Welcome to the Treehouse Community
Want to collaborate on code errors? Have bugs you need feedback on? Looking for an extra set of eyes on your latest project? Get support with fellow developers, designers, and programmers of all backgrounds and skill levels here with the Treehouse Community!
Looking to learn something new?
Treehouse offers a seven day free trial for new students. Get access to thousands of hours of content and join thousands of Treehouse students and alumni in the community today.Start your free trial
Gregory James6,537 Points
I am keep getting a typeErrorr but I can't figure out why. I look through this code for a couple hours and rewatched the videos. Can someone take a look at it and let me know what the problem is. I bet it is something simple. https://w.trhou.se/58o883fjb7
Alex KoumparosPython Development Techdegree Student 36,886 Points
Let's take a look at the traceback and see if we can debug your error:
Traceback (most recent call last): File "Shopping_list3.py", line 63, in <module> add_to_list(new_item) File "Shopping_list3.py", line 18, in add_to_list show_list() File "Shopping_list3.py", line 47, in show_list print('-'+10) TypeError: must be str, not int
You're going to be looking at Tracebacks a lot, so it's worth learning what it is telling you. We'll start at the bottom:
TypeError: must be str, not int
This is telling you exactly what kind of bug caused your program to crash. In this case, you passed something that has a type of int (i.e., a number) into a function that requires a string.
The line above this tells you exactly where in your code this happened, and shows you the line of code that crashed:
File "Shopping_list3.py", line 47, in show_list print('-'+10)
So we see the crash happened on line 47 while inside the
show_list function. This line is:
Let's focus on the contents of the
+ operator in Python has different behaviour depending on the type of the object on the left of the
+ sign (the reason for this might not be interesting to you at this stage in your Python journey, so I'll explain later). You've probably noticed that when you use
+ to add a number to another number, you get something like this:
>>> 1 + 1 2
Python treats the
+ when the left side is an
int as an arithmetic add function. If you pass it something that isn't a valid number, you'll get a TypeError:
>>> 3 + 'hello' Traceback (most recent call last): File "<stdin>", line 1, in <module> TypeError: unsupported operand type(s) for +: 'int' and 'str'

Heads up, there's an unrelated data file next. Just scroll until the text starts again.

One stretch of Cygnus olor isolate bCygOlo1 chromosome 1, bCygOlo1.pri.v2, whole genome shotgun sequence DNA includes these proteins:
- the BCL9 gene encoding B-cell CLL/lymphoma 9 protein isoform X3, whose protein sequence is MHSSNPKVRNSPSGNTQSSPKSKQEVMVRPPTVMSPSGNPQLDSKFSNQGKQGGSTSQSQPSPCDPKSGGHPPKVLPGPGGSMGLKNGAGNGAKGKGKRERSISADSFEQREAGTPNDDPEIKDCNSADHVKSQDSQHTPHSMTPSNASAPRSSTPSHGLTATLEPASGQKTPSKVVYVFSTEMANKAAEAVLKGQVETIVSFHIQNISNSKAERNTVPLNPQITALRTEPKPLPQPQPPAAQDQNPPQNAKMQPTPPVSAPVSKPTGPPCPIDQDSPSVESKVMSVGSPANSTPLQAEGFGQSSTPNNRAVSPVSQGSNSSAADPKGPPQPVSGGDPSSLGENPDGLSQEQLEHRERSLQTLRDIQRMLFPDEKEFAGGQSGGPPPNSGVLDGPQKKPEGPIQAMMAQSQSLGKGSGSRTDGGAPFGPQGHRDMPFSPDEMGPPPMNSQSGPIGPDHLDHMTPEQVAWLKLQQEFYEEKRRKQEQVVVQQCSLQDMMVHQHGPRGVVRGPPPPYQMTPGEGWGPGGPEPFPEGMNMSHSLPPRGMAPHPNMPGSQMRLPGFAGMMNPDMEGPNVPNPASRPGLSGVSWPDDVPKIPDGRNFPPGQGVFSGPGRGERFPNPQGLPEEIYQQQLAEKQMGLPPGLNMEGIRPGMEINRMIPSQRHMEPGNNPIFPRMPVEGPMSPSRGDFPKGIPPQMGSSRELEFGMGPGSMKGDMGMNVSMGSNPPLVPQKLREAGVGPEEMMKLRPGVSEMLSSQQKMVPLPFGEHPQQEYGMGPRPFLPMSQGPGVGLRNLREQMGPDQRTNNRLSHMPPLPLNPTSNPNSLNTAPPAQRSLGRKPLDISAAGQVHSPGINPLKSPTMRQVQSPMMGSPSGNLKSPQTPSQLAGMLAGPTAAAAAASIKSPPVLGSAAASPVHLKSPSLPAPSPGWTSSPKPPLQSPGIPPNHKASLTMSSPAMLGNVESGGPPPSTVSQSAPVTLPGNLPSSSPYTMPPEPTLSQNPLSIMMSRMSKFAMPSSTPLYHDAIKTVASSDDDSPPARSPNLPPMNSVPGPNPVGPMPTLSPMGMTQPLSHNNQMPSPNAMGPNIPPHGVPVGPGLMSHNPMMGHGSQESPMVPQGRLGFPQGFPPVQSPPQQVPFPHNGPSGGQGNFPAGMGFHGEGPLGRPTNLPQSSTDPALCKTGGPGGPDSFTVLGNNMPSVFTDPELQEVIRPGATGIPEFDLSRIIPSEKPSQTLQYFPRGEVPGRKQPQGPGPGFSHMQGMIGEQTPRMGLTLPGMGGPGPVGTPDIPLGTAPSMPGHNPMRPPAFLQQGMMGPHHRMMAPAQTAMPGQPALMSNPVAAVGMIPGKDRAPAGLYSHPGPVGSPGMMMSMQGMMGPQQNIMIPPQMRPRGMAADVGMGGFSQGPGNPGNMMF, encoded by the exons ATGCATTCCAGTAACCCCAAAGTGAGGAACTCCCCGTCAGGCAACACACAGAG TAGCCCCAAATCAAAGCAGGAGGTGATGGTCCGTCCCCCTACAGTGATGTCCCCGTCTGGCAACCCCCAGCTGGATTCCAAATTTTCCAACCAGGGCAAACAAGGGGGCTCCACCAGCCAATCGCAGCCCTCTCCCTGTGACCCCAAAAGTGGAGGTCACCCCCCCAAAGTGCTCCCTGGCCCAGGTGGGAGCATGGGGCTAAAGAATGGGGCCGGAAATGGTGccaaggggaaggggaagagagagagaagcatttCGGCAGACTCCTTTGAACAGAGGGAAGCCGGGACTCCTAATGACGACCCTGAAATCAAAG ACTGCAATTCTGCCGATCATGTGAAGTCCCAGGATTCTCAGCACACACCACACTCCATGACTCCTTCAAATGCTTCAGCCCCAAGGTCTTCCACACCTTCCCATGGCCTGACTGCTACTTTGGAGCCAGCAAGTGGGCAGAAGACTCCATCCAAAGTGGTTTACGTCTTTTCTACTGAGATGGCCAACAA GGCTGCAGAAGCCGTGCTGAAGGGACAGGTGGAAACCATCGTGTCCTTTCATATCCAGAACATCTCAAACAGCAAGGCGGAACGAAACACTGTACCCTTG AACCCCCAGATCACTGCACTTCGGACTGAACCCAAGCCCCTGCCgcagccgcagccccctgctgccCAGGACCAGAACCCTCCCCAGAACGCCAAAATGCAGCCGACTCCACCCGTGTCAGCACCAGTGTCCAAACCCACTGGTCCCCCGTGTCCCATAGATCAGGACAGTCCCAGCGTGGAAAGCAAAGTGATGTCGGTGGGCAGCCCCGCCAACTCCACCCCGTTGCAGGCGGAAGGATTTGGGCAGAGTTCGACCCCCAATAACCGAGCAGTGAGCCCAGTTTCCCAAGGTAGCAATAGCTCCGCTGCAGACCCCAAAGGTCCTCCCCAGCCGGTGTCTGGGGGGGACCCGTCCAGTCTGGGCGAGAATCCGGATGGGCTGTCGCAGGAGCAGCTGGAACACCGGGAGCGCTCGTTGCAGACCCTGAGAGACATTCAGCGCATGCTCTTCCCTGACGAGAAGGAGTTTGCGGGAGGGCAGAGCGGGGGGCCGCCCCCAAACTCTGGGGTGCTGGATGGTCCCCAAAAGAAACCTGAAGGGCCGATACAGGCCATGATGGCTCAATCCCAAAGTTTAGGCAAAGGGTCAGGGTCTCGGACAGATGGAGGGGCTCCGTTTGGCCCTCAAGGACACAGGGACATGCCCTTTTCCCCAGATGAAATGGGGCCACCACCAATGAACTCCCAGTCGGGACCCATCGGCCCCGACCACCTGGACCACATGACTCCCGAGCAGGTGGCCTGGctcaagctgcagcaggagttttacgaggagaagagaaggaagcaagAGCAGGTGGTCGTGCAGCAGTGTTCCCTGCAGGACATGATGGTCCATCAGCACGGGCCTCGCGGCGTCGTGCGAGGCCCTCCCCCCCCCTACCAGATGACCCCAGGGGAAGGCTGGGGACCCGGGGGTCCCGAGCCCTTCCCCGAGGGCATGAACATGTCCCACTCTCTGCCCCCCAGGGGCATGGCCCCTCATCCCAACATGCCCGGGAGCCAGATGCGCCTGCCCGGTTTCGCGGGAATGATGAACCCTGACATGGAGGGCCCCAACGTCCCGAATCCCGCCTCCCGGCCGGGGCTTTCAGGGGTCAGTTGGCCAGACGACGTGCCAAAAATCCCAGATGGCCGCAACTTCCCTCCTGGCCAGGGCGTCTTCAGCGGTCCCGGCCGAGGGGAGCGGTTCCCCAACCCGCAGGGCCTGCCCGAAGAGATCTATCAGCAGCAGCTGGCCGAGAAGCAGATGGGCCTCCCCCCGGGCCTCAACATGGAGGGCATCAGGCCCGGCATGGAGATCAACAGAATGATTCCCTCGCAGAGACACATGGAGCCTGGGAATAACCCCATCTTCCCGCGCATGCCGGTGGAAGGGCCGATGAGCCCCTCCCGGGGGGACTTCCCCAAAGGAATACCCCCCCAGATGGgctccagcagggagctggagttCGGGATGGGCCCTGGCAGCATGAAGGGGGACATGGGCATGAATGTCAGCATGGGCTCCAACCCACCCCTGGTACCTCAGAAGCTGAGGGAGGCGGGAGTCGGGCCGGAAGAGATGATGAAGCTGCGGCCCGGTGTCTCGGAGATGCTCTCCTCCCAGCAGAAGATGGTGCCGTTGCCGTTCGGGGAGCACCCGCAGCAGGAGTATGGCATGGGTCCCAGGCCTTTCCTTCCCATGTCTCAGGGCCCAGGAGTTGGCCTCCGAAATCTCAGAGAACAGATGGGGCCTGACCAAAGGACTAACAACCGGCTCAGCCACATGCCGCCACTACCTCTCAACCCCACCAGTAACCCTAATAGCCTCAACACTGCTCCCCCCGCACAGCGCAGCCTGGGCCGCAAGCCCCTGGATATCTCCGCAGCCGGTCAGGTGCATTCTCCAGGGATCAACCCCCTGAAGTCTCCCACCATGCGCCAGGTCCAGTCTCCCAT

When the left side is a
str (like in your case), it behaves as string concatenation:
>>> 'hello' + 'world' 'helloworld'
Since Python intends to do string concatenation when the left side object is a string, it needs the right side object to also be a string.
I suspect that rather than concatenating
'-' you actually intended to repeat the value
'-' 10 times. In which case you want to use the
* method instead of the
The same principle as described above still applies with the
* method: the left side dictates what type of value is valid for the right side. However, with
strs expect the value on the right to be of type
Hope that clears everything up for you.
The possibly boring bit about why it's the object on the left that dictates the behaviour of the
Under the hood,
x + y is Python's syntactic sugar for a more conventional looking method on an object (and in Python, everything is an object):
Since we are calling the
__add__ method on
x, it is
x's type that determines what is a valid argument for the method, and for determining the behaviour of the method. So
int.__add__() is written to take a
y of type
int and then arithmetically add it to the calling
str.__add__() is written to take a
y of type
str and then concatenate it to the calling object.
Put another way, it is the left side object's type that is responsible for defining and implementing its
__add__() method (you can do the same thing on any custom class you create to enable you to use the
+ operator with your class, without Python knowing anything about what sort of object you are defining).